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China Getting Scared That North Korea Crisis Could Explode Into Wider Role

China says North Korea tension

has to be stopped from

 reaching 'irreversible' stage

By Dominique Patton and Sue-Lin Wong | BEIJING/PYONGYANG
China said on Friday tension over North Korea had to be stopped from reaching
 an "irreversible and unmanageable stage" as a U.S. aircraft carrier group steamed
toward the region amid fears the North may conduct a sixth nuclear weapons test.
Concern has grown since the U.S. Navy fired 59 Tomahawk missiles at a Syrian
 airfield last week in response to a deadly gas attack, raising questions about
U.S. President Donald Trump's plans for North Korea, which has conducted
missile and nuclear tests in defiance of U.N. and unilateral sanctions.
The United States has warned that a policy of "strategic patience" is over.
U.S. Vice President Mike Pence travels to South Korea on Sunday on a
long-planned 10-day trip to Asia.
China, North Korea's sole major ally and neighbor which nevertheless opposes
 its weapons program, has called for talks leading to the denuclearization of
the Korean peninsula.
"We call on all parties to refrain from provoking and threatening each other,
whether in words or actions, and not let the situation get to an irreversible and
unmanageable stage," Chinese Foreign Minister Wang Yi told reporters in Beijing.
North Korea denounced the United States for bringing "huge nuclear strategic
 assets" to the region as the Carl Vinson strike group with a flag-ship nuclear-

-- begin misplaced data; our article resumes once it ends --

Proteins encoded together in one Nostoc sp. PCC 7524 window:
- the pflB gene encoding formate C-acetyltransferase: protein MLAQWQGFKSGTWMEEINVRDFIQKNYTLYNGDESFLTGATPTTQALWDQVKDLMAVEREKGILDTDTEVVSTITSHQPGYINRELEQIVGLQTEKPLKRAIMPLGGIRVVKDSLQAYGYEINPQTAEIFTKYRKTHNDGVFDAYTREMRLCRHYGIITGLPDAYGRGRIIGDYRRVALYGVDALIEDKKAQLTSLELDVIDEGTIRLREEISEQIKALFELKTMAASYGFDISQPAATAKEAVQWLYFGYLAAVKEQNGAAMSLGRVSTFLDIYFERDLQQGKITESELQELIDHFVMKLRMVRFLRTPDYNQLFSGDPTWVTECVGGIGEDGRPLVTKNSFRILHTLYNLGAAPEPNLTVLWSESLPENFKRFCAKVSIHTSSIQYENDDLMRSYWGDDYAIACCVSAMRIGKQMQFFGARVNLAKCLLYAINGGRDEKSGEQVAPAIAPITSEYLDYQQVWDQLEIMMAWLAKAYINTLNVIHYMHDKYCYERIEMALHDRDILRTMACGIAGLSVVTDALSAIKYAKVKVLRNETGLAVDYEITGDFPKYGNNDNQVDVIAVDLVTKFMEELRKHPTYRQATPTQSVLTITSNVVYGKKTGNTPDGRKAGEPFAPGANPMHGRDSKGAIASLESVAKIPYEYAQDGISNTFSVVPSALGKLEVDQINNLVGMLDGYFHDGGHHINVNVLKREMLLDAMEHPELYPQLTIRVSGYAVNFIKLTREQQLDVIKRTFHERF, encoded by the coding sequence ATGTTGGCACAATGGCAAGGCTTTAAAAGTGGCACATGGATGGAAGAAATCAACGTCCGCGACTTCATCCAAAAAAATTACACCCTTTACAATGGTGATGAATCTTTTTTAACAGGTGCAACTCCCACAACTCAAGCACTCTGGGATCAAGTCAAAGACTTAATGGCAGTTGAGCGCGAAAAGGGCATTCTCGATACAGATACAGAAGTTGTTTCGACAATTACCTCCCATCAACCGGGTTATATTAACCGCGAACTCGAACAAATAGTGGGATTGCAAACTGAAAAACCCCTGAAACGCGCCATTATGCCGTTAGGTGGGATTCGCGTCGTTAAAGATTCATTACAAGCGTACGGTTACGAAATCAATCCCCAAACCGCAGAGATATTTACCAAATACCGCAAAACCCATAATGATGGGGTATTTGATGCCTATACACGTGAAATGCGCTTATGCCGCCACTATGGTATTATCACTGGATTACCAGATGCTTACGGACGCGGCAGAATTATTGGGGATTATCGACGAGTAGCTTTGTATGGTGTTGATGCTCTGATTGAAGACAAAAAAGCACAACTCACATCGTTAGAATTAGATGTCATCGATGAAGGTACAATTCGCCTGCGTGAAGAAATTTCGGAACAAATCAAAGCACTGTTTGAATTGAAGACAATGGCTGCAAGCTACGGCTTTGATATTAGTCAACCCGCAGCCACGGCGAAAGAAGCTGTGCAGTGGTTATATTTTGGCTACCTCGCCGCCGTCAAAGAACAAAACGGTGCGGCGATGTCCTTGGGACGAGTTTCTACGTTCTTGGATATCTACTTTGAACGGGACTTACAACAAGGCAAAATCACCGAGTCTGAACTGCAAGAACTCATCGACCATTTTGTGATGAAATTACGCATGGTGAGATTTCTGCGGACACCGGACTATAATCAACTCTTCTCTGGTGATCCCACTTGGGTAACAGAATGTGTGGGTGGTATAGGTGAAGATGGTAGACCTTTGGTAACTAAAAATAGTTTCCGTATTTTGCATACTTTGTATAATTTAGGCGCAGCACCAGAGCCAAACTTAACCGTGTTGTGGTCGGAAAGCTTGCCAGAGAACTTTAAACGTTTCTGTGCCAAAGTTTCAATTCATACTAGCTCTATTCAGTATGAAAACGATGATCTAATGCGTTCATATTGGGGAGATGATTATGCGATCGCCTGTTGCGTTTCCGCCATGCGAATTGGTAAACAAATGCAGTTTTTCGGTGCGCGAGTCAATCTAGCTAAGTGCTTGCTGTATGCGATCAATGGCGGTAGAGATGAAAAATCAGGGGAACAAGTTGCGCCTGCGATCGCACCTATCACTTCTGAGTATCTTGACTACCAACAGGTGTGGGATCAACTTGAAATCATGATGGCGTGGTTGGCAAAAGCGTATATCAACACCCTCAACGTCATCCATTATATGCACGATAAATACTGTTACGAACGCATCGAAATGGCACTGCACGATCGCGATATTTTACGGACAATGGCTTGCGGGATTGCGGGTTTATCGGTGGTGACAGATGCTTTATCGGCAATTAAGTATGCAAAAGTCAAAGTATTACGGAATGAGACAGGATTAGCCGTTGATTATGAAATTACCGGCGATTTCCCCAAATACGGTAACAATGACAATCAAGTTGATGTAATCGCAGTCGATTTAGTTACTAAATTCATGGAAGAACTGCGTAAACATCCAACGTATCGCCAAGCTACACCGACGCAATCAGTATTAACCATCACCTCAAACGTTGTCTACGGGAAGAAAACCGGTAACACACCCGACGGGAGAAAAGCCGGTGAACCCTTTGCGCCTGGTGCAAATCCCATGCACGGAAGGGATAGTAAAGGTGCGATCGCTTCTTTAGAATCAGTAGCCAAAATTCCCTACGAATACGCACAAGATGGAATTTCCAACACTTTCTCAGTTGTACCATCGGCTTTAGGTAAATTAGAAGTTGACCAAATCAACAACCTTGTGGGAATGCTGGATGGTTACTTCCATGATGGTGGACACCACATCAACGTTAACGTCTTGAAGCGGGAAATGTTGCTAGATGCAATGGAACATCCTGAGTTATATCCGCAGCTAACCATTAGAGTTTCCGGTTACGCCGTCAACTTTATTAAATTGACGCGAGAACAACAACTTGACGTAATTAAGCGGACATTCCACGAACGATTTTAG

powered aircraft carrier steamed closer, and said it stood ready to strike back.
"The Trump administration, which made a surprise guided cruise-missile strike
on Syria on April 6, has entered the path of open threat and blackmail," the
North's KCNA news agency quoted the military as saying in a statement.
"The army and people of the DPRK will as ever courageously counter those
who encroach upon the dignity and sovereignty of the DPRK and will always
 mercilessly ravage all provocative options of the U.S. with Korean-style
 toughest counteraction."
DPRK stands for the North's official name, the Democratic People's Republic
 of Korea.
North Korea, still technically at war with the South after their 1950-53
conflict ended in a truce, not a treaty, has on occasion conducted missile or
nuclear tests to coincide with big political events and often threatens the
United States, South Korea and Japan.
On Saturday, it marks the "Day of the Sun", the 105th anniversary of the
 birth of state founder Kim Il Sung.

North Korean leader Kim Jong Un waves to people cheering during an opening ceremony of a
newly constructed residential complex in Ryomyong street in Pyongyang, North Korea
April 13, 2017. REUTERS/Damir Sagolj
U.S. ally South Korea warned against any North Korean "provocation", such
 as a nuclear or missile test.
"There is certain to be powerful punitive measure that will be difficult for the
 North Korean regime to endure," the South's Foreign Ministry said in a statement.
While Trump has put North Korea on notice that he will not tolerate any more